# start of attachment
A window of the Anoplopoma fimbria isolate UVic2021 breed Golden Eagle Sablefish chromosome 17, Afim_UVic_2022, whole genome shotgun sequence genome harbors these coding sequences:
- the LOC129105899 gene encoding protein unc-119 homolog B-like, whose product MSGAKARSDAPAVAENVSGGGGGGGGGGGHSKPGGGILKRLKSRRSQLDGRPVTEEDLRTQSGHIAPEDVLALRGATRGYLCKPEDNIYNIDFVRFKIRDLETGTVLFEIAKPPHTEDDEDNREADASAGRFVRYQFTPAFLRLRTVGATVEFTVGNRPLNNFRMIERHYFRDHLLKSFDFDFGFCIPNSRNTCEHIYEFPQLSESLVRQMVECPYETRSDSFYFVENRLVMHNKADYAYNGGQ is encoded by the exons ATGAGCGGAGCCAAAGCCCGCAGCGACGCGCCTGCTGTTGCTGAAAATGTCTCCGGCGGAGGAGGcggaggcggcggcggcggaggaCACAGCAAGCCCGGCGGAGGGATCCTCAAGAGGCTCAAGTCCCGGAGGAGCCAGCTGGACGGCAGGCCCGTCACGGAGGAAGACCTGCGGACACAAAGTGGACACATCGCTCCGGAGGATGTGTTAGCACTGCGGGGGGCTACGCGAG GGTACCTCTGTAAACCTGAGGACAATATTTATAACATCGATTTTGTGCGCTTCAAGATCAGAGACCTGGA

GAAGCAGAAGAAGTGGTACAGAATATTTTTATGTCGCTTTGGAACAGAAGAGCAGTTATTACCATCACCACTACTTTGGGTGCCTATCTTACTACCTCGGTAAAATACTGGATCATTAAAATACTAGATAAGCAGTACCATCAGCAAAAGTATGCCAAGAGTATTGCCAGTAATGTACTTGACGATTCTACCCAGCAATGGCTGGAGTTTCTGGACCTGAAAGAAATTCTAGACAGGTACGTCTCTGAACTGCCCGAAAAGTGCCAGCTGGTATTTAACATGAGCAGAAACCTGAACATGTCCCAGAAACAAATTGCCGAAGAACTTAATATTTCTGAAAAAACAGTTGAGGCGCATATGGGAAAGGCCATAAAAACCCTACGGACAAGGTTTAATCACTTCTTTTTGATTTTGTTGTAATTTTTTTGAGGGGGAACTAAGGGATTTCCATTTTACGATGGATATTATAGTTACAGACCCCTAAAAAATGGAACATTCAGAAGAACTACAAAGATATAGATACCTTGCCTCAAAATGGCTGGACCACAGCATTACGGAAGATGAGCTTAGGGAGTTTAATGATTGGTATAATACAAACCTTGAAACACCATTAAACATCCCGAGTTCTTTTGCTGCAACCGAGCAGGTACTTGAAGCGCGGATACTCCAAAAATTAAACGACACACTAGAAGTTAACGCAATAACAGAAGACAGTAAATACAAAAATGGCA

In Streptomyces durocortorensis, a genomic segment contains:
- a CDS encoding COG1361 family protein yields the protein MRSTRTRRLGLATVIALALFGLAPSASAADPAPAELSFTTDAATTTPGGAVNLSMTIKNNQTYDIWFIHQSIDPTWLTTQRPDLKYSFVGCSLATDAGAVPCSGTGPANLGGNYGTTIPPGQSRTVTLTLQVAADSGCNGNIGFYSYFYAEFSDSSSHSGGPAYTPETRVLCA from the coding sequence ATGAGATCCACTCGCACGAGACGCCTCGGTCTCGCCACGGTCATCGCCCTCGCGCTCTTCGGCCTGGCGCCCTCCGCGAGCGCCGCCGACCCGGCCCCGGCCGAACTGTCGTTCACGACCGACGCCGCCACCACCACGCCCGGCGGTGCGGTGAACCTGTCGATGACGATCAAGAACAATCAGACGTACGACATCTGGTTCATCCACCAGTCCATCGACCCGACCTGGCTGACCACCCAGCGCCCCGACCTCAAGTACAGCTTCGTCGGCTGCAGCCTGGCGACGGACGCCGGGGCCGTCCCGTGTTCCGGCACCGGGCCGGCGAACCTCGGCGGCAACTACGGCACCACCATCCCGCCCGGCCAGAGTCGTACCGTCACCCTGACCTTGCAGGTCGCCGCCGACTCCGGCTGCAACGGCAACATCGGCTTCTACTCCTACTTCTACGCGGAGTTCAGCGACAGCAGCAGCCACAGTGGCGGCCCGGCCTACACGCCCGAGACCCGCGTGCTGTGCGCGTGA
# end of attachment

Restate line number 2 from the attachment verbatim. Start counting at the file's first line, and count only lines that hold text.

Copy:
- the LOC129105899 gene encoding protein unc-119 homolog B-like, whose product MSGAKARSDAPAVAENVSGGGGGGGGGGGHSKPGGGILKRLKSRRSQLDGRPVTEEDLRTQSGHIAPEDVLALRGATRGYLCKPEDNIYNIDFVRFKIRDLETGTVLFEIAKPPHTEDDEDNREADASAGRFVRYQFTPAFLRLRTVGATVEFTVGNRPLNNFRMIERHYFRDHLLKSFDFDFGFCIPNSRNTCEHIYEFPQLSESLVRQMVECPYETRSDSFYFVENRLVMHNKADYAYNGGQ is encoded by the exons ATGAGCGGAGCCAAAGCCCGCAGCGACGCGCCTGCTGTTGCTGAAAATGTCTCCGGCGGAGGAGGcggaggcggcggcggcggaggaCACAGCAAGCCCGGCGGAGGGATCCTCAAGAGGCTCAAGTCCCGGAGGAGCCAGCTGGACGGCAGGCCCGTCACGGAGGAAGACCTGCGGACACAAAGTGGACACATCGCTCCGGAGGATGTGTTAGCACTGCGGGGGGCTACGCGAG GGTACCTCTGTAAACCTGAGGACAATATTTATAACATCGATTTTGTGCGCTTCAAGATCAGAGACCTGGA